Alberuni's References on Nepal


Dr. Bipin Adhikari

Source: New Spotlight Newsmagazine
Vol 07, No 14, January 10, 2014 (Poush 26, 2070)

Edward C. Sachau, Alberuni’s India (Two Volumes) [London Kegan Paul, Trench, Trubner & Co., 1910]

Edward C. Sachau’s two volume book Alberuni’s India [London Kegan Paul, Trench, Trubner & Co., 1910], which was first published in 1888, is an outstanding work on Abu Rayhan Alberuni (also known as Abu Rayhan al-Biruni) and his writing about India and Hinduism. The book has only a couple of references on Nepal. However, these references are important in Nepalese historical context.

Alberuni was a famous medieval Islamic scholar. He is described as well versed in physics, mathematics, astronomy, and natural sciences. Alberuni also distinguished himself as a historian, chronologist and linguist. He accompanied Mahmud of Ghazni [971-1030], the ruler of the Ghaznavids empire, when he started to conquer kingdoms of Nagarkot, Thanesar, Kannauj, Gwalior and Ujjain in early 11th century. Alberuni spent about ten years in the South Asian subcontinent and widely travelled this area exploring its religion, history and culture.

According to Edward C. Sachau, even though Abu Rayhan Alberuni enters the sub-continent accompanied by Mahmud of Ghazni, there is little similarity in their tastes. Alberuni’s interest was deeply intellectual. However, Ghazni was a conqueror. He wanted either to convert the Hindus, the conquered subjects in this part of the world, or to kill them. Alberuni had nothing to do with this agenda. In fact, even when he was writing the book, the fight between Ghazni’s forces and the local subjects were going on. However, there is little in his book that discusses the ruthless war between Islam and the local kingdoms, “during which it had been prepared, and by which the possibility of writing such a book had first been given.”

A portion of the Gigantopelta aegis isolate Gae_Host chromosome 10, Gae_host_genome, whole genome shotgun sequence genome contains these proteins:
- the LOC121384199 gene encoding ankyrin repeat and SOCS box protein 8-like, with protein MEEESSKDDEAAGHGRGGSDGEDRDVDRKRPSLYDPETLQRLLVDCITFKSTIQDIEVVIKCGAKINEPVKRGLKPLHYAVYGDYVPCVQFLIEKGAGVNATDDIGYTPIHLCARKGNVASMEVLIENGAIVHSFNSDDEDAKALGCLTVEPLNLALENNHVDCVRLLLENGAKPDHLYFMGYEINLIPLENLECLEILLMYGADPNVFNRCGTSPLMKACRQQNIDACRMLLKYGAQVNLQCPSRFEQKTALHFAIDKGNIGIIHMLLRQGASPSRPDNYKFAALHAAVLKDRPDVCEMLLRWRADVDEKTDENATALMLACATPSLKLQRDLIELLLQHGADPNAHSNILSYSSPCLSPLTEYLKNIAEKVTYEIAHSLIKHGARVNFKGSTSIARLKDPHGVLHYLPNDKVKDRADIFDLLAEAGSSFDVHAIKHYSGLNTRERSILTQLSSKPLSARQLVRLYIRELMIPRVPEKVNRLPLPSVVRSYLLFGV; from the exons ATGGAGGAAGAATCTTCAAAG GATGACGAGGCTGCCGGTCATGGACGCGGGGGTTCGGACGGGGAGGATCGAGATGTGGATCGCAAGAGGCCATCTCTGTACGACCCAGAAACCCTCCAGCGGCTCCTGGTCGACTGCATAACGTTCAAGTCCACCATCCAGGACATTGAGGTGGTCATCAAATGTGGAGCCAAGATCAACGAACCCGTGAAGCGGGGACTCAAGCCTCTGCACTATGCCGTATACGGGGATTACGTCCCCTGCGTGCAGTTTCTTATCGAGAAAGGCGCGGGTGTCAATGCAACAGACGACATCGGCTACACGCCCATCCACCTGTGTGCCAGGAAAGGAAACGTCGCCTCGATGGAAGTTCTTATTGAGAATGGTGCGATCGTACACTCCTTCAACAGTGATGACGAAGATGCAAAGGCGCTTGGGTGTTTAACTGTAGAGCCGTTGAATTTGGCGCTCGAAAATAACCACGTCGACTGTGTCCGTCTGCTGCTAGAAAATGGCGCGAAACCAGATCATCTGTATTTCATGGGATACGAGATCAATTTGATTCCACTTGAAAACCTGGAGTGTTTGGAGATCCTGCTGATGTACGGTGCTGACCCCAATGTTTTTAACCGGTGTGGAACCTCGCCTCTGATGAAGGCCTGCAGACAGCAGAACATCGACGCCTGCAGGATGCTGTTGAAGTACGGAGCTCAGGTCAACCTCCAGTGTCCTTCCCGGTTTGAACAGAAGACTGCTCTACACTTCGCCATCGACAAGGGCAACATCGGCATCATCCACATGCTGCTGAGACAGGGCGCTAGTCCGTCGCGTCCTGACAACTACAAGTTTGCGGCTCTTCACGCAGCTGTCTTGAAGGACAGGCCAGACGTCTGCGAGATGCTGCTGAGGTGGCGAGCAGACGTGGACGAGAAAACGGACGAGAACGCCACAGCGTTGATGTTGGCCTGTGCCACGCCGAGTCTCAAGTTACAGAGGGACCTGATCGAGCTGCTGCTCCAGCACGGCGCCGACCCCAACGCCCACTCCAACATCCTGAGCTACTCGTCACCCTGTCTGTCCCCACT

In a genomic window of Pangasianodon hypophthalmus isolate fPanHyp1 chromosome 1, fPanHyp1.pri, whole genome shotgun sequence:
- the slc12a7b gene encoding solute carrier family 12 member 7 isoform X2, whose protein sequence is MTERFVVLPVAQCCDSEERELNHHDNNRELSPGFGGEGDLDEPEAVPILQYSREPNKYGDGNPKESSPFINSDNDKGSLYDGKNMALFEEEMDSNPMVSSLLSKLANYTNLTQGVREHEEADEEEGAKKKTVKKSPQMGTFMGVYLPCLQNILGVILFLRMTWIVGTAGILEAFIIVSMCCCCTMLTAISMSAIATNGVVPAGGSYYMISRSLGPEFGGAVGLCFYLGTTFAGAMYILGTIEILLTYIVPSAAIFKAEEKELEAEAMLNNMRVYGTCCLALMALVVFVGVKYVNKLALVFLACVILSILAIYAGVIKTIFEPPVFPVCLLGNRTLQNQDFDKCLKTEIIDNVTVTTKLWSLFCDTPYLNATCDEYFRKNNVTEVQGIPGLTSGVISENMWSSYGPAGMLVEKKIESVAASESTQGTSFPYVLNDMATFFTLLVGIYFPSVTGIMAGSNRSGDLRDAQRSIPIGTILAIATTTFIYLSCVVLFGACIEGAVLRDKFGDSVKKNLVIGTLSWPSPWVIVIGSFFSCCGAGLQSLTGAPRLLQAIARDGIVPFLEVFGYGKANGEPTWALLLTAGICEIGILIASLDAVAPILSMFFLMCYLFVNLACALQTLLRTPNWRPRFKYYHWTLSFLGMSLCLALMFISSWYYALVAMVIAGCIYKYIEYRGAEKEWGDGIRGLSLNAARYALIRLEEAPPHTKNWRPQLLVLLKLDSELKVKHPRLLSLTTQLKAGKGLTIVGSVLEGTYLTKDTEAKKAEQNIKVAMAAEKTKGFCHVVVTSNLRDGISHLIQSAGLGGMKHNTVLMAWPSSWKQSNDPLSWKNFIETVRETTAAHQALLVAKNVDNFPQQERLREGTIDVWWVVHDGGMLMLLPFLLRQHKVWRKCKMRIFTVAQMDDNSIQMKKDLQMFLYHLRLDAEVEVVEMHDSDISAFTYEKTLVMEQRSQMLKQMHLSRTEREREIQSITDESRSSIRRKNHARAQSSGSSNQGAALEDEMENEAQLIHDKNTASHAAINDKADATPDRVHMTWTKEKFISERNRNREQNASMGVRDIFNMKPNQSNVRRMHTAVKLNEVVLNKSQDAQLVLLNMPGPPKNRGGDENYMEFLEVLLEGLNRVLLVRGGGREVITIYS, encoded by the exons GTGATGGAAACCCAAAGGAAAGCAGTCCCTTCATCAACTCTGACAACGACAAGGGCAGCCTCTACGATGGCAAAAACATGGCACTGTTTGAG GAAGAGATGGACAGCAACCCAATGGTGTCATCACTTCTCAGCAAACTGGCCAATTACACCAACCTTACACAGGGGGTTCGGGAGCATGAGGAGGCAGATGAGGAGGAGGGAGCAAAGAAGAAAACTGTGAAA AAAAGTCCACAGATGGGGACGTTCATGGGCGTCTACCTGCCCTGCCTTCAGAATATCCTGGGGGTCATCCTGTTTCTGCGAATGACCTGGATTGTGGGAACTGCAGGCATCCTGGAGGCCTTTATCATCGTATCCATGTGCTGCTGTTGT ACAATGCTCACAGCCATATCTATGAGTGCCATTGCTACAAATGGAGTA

Sachau also praises Alberuni for his independent analysis of what he saw in this sub-continent. His book is like a “magic island of quiet, impartial research in the midst of a world of clashing swords, burning towns, and plundered temples.” The object which the author had in view, and never for a moment lost sight of, was to afford the necessary information and training to ‘any one [in Islam] who wants to converse with the Hindus, and to discuss with them questions of religion, science or literature, on the very basis of their own civilization.'

Alberuni did not visit Nepal, or any place close to it. However, he mentioned about Kanoj, Nepal and Bhoteshar. Kanoj used to be a focal point for the three powerful dynasties, namely the Gurjara Pratiharas, Palas and Rashtrakutas, between the 8th and 10th centuries. It is not apparent what the modern name of Bhoteshar is. It is clear, however, that the word ‘Bhote’ in Nepali means people of the trans-Himalayan region. On the east of Kanoj, Alberuni mentioned of places called Badi, Dugum, and then the empire of Shilahat, and the town Bihat. None of these places exist now. He located Tilwat [Tirhut] farther on the right of these countries. He described the inhabitants of Tirhut as ‘Taru’ [Tharu], and as “people of very black colour and flat-nosed like the Turks.” Farther South of the Tirhut is the mountains of Kamru, which Alberuni described as stretching away as far as the sea. It is on the northern side of Tirhut, or the country on the left, is the “realm of Nepal.” Referring to a man who had travelled in those countries, Alberuni gave the following report: